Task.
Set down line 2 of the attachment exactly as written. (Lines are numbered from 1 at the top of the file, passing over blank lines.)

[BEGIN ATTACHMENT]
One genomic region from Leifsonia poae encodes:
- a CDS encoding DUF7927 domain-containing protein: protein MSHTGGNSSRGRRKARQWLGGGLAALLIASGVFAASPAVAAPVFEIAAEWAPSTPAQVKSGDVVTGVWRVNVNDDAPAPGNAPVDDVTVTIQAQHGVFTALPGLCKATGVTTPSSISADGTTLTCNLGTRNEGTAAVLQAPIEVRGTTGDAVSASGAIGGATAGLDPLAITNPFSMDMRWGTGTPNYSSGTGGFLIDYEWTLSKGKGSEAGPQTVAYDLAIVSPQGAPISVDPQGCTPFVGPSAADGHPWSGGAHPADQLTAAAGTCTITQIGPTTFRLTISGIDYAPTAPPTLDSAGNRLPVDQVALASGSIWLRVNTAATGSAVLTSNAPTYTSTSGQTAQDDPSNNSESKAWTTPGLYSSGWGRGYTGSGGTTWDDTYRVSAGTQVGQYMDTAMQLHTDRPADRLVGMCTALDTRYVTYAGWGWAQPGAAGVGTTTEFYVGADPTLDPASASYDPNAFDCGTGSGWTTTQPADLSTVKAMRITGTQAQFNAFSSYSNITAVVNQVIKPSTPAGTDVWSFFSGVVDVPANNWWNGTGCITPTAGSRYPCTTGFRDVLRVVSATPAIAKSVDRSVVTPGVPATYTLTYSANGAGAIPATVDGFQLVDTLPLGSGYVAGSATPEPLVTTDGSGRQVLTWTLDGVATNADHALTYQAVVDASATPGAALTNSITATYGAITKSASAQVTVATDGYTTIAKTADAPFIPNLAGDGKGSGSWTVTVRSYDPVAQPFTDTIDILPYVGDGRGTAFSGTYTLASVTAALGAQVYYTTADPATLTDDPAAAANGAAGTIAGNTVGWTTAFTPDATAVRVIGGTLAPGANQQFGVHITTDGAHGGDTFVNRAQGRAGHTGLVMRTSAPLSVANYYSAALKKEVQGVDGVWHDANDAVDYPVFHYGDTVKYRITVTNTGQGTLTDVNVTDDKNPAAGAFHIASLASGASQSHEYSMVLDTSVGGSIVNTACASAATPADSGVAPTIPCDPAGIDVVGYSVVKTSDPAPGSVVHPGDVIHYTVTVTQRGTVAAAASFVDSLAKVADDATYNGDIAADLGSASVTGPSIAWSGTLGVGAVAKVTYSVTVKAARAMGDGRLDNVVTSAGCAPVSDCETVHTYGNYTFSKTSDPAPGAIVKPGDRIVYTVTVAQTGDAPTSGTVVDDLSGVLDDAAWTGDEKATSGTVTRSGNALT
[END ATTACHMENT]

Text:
- a CDS encoding DUF7927 domain-containing protein: protein MSHTGGNSSRGRRKARQWLGGGLAALLIASGVFAASPAVAAPVFEIAAEWAPSTPAQVKSGDVVTGVWRVNVNDDAPAPGNAPVDDVTVTIQAQHGVFTALPGLCKATGVTTPSSISADGTTLTCNLGTRNEGTAAVLQAPIEVRGTTGDAVSASGAIGGATAGLDPLAITNPFSMDMRWGTGTPNYSSGTGGFLIDYEWTLSKGKGSEAGPQTVAYDLAIVSPQGAPISVDPQGCTPFVGPSAADGHPWSGGAHPADQLTAAAGTCTITQIGPTTFRLTISGIDYAPTAPPTLDSAGNRLPVDQVALASGSIWLRVNTAATGSAVLTSNAPTYTSTSGQTAQDDPSNNSESKAWTTPGLYSSGWGRGYTGSGGTTWDDTYRVSAGTQVGQYMDTAMQLHTDRPADRLVGMCTALDTRYVTYAGWGWAQPGAAGVGTTTEFYVGADPTLDPASASYDPNAFDCGTGSGWTTTQPADLSTVKAMRITGTQAQFNAFSSYSNITAVVNQVIKPSTPAGTDVWSFFSGVVDVPANNWWNGTGCITPTAGSRYPCTTGFRDVLRVVSATPAIAKSVDRSVVTPGVPATYTLTYSANGAGAIPATVDGFQLVDTLPLGSGYVAGSATPEPLVTTDGSGRQVLTWTLDGVATNADHALTYQAVVDASATPGAALTNSITATYGAITKSASAQVTVATDGYTTIAKTADAPFIPNLAGDGKGSGSWTVTVRSYDPVAQPFTDTIDILPYVGDGRGTAFSGTYTLASVTAALGAQVYYTTADPATLTDDPAAAANGAAGTIAGNTVGWTTAFTPDATAVRVIGGTLAPGANQQFGVHITTDGAHGGDTFVNRAQGRAGHTGLVMRTSAPLSVANYYSAALKKEVQGVDGVWHDANDAVDYPVFHYGDTVKYRITVTNTGQGTLTDVNVTDDKNPAAGAFHIASLASGASQSHEYSMVLDTSVGGSIVNTACASAATPADSGVAPTIPCDPAGIDVVGYSVVKTSDPAPGSVVHPGDVIHYTVTVTQRGTVAAAASFVDSLAKVADDATYNGDIAADLGSASVTGPSIAWSGTLGVGAVAKVTYSVTVKAARAMGDGRLDNVVTSAGCAPVSDCETVHTYGNYTFSKTSDPAPGAIVKPGDRIVYTVTVAQTGDAPTSGTVVDDLSGVLDDAAWTGDEKATSGTVTRSGNALT